Like many people, I think, it’s easy (for me, at least) to become overwhelmed by the increasingly rapid development of new/evolving Internet-based applications. In particular, how is one to tell what is just hype vs. being really useful? I don’t have time (that is, inclination) to endlessly search and research these types of things so I try to find blogs where other people have already separated the technological wheat from the chaff.
To this end, a new blog I’ve started reading is Joe Wikert’s Publishing 2020 Blog. He is Vice President and Executive Publisher in the Professional/Trade division of John Wiley & Sons, Inc., and his blog has a focus on publishing- and book-related technology that often allows me to learn about things that I wouldn’t normally come across.
Recently he discussed both Shelfari and LibaryThing. These sites allow registered users to build virtual “bookshelves” composed of books they own. The best thing about these sites, though, is that they function as social networking hubs built around the books people list. That is, if you list Thomas Friedman’s The World Is Flat [Updated and Expanded]: A Brief History of the Twenty-first Century on your “shelf” you can see other users who have listed that book in addition writing your own reviews, making comments, and communicating with like-minded people who share your reading interests.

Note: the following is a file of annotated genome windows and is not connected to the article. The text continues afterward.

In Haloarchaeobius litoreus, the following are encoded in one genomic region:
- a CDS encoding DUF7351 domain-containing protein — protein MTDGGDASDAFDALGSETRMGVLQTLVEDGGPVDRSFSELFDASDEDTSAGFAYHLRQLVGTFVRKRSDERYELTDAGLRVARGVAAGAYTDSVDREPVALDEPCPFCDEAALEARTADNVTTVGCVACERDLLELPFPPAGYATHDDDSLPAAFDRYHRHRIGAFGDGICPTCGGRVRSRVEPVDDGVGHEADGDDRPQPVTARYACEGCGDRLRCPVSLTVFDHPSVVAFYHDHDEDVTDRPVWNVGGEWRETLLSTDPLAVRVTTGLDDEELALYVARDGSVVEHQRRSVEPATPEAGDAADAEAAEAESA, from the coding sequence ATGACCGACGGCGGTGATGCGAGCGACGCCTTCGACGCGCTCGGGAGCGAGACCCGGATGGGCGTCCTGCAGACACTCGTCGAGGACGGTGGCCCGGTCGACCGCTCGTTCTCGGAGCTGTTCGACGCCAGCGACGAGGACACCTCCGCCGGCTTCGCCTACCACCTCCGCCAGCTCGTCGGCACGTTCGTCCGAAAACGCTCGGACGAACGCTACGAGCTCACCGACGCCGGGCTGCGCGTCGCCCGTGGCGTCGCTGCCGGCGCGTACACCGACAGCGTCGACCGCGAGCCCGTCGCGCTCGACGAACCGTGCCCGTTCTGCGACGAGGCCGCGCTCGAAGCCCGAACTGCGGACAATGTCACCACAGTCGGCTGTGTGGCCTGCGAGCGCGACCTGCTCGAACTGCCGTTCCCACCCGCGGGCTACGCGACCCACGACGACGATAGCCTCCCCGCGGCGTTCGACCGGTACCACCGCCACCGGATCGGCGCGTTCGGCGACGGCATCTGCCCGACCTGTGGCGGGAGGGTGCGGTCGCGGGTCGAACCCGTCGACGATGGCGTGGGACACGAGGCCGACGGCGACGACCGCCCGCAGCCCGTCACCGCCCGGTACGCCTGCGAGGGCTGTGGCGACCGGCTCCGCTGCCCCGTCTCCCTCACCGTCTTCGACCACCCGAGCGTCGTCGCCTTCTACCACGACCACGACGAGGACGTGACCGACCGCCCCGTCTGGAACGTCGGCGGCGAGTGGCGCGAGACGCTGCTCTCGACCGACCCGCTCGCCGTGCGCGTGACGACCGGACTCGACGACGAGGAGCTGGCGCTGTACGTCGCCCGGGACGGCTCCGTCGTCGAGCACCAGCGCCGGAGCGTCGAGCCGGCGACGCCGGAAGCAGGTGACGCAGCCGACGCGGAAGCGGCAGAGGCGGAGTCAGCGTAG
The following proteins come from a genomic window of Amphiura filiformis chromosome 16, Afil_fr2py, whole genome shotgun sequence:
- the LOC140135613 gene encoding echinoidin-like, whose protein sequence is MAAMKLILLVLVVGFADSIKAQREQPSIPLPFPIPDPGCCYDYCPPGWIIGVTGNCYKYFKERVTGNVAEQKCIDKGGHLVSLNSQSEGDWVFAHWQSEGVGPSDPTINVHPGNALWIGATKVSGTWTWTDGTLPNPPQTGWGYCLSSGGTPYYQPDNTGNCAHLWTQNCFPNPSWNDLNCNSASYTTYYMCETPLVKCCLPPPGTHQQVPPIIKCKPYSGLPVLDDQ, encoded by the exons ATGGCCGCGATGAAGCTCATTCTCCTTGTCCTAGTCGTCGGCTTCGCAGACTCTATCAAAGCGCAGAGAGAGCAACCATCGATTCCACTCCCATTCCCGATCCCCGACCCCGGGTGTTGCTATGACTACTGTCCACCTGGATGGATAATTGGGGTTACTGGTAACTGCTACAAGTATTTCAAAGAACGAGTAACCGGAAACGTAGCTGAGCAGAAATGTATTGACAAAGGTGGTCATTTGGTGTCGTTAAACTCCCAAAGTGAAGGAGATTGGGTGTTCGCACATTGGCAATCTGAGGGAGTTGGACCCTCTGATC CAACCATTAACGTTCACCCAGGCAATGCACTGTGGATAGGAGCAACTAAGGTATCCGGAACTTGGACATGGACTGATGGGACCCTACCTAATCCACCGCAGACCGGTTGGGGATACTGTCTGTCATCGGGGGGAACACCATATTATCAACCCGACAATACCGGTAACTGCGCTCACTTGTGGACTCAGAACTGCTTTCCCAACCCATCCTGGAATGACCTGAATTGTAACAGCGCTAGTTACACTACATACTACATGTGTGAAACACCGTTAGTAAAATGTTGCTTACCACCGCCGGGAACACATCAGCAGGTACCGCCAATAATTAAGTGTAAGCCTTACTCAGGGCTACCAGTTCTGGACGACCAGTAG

I’m most interested in these applications because, in theory, you can have rotating displays of book covers of the books on a bookshelf in a sidebar widget on a blog. (Sidebar widgets are those items like “Blog Disclaimer” and “Top Posts” and so on in the right-hand menu of our blog.) Unfortunately, due to, I think, a lack of support (yet) for WordPress, I haven’t been able to make this feature work quite right on our blog.